The combination is the latest transformative, scale-building deal announced in 2021, including M&T Bank Corp. and People’s United Financial, Webster Financial Corp. and Sterling Bancorp, and New York Community Bancorp and Flagstar Bancorp. The rationale of those deals aligns with the M&A drivers identified by senior executives and board members in Bank Director’s 2022 Bank M&A Survey, sponsored by Crowe LLP. When asked about the primary factors that make M&A an important piece of their bank’s growth strategy, more than half seek to achieve scale to invest in technology and other key areas. Further, respondents point to a complementary culture (64%), locations in growing markets (58%) and efficiency gains (56%) when asked to identify the attributes of an effective target.

“This is an exciting combination that brings together two well-respected organizations and talented teams, accelerating our shared strategic objectives to create the leading regional bank headquartered in the West,” said Umpqua CEO Cort O’Haver in a press release. Added scale will allow further investment in technology and expand the bank’s offerings, enhancing its competitive position across “high-growth, attractive markets” in Oregon, Washington, California, Idaho and Nevada. 

In an environment characterized by digital acceleration, high competition for customers and talent, and continued low interest rates, a strategic combination may prove too compelling for some to pass up.

Almost half of survey respondents say their institution is likely to purchase another bank by the end of 2022 — a significant increase compared to the previous year, and more in line with the pre-pandemic environment. Given the usual pace of M&A, it’s unlikely that most of these prospective acquirers will find a willing target. But the same factors that spur acquirers to build scale also propel sellers: 42% of respondents to Bank Director’s 2022 Bank M&A Survey say that an inability to keep pace with the digital evolution could drive their bank to sell.

Key Findings

The Right Price
Price remains a key barrier to deals, as noted by 73% of respondents. The plurality of prospective buyers (43%) indicate they’re willing to pay up to 1.5 times tangible book value for a target. Nineteen percent say they’d pay up to 1.75 times book; 9% would pay more.

Many Open to MOEs
Almost half of respondents say they’d consider a merger of equals or similar strategic combination in today’s environment. Of these, 39% say their board and management team is more likely to consider such a deal compared to before the pandemic — representing a shift in mindset for some bank leaders.

Increased Focus on ESG in M&A
While most banks are unlikely to take a comprehensive view of environmental, social and governance (ESG) issues when examining a potential deal, the majority of banks consider ESG factors when assessing strategic fit. Key among those are cultural alignment (89%), reputational risks and opportunities (73%), employee relationships/engagement (62%) and data security/privacy (51%), which can be classified as social or governance within the ESG umbrella.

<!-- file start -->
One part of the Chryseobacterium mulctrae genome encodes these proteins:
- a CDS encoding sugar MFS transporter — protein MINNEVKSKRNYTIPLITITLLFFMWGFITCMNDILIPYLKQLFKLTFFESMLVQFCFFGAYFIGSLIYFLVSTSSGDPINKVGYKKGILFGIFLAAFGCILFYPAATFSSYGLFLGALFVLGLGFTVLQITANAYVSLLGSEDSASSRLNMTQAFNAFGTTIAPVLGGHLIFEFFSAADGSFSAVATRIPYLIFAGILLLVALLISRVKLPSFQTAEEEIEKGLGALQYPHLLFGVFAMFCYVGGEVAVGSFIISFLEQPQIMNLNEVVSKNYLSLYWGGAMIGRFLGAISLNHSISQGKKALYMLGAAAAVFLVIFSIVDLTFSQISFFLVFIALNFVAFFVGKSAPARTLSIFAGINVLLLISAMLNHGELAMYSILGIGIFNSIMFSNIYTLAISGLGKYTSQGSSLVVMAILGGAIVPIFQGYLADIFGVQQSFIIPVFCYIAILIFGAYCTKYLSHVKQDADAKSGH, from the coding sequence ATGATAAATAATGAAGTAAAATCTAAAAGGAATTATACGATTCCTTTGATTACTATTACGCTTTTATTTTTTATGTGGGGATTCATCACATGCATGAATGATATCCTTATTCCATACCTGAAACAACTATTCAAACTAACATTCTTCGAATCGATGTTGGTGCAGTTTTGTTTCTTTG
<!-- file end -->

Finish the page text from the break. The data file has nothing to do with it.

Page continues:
Optimism About the Economy
Almost three-quarters of respondents believe the U.S. economy will experience modest growth in 2022; 14% say it will grow significantly. Further, almost all say that businesses have recovered in their markets, though some sectors remain stressed. And while 88% report that business clients express concerns about supply chain disruptions and labor shortages, most believe that this won’t have a material impact on credit quality. 

Reduced Credit Risk Concerns
Last year’s survey found the top barrier to deals was asset quality; 63% of respondents named it the top concern. This year, just 36% express concerns about asset quality. In addition, fewer express concerns about loan concentrations in commercial real estate, retail or the oil sector.

To view the full results of the survey, click here.

Why ESG Will Include Consumer Metrics

Imagine a local manufacturer, beloved as an employer and a pillar of the community. The company uses 100% renewable energy and carefully manages its supply chain to be environmentally conscious. The manufacturer has a diverse group of employees, upper managers and board. It pays well and provides health benefits. It might be considered a star when it comes to environmental, social and governance (ESG) parameters.

Now imagine news breaks: Its product causes some customers to develop cancer, an outcome the company ignored for years. How did a good corporate citizen not care about this? You could say this was a governance failure. Everyone would agree that it was a trust-busting event for customers.

ESG, at its root, is about looking at the overall impact of a company. The most profound impact of banks is the impact of banking products. Most bank products are built for use in a perfect world with perfect compliance, but perfect compliance is hard for some people. Noncompliance disproportionately affects the most vulnerable customers ⎯ people living paycheck-to-paycheck and managing their money with little margin to spare. That isn’t to say that these individuals are all under or near the poverty line: Fully 18% of people who earn more than $100,000 say they live paycheck to paycheck, according to a survey of 8,000 U.S. workers by global advisory firm Willis Towers Watson. There is growing recognition that bank products need to reflect the realities of more and more Americans.

Years ago, Columbus, Ohio-based Huntington Bancshares started working on better overdraft solutions for customers whose financial lives were far from perfect. Currently, the $123 billion regional bank will not charge for overdrafts under $50 if a customer automatically deposits their paycheck. If the customer overdrafts $50 or more, the bank sends them an alert to correct it within 24 hours.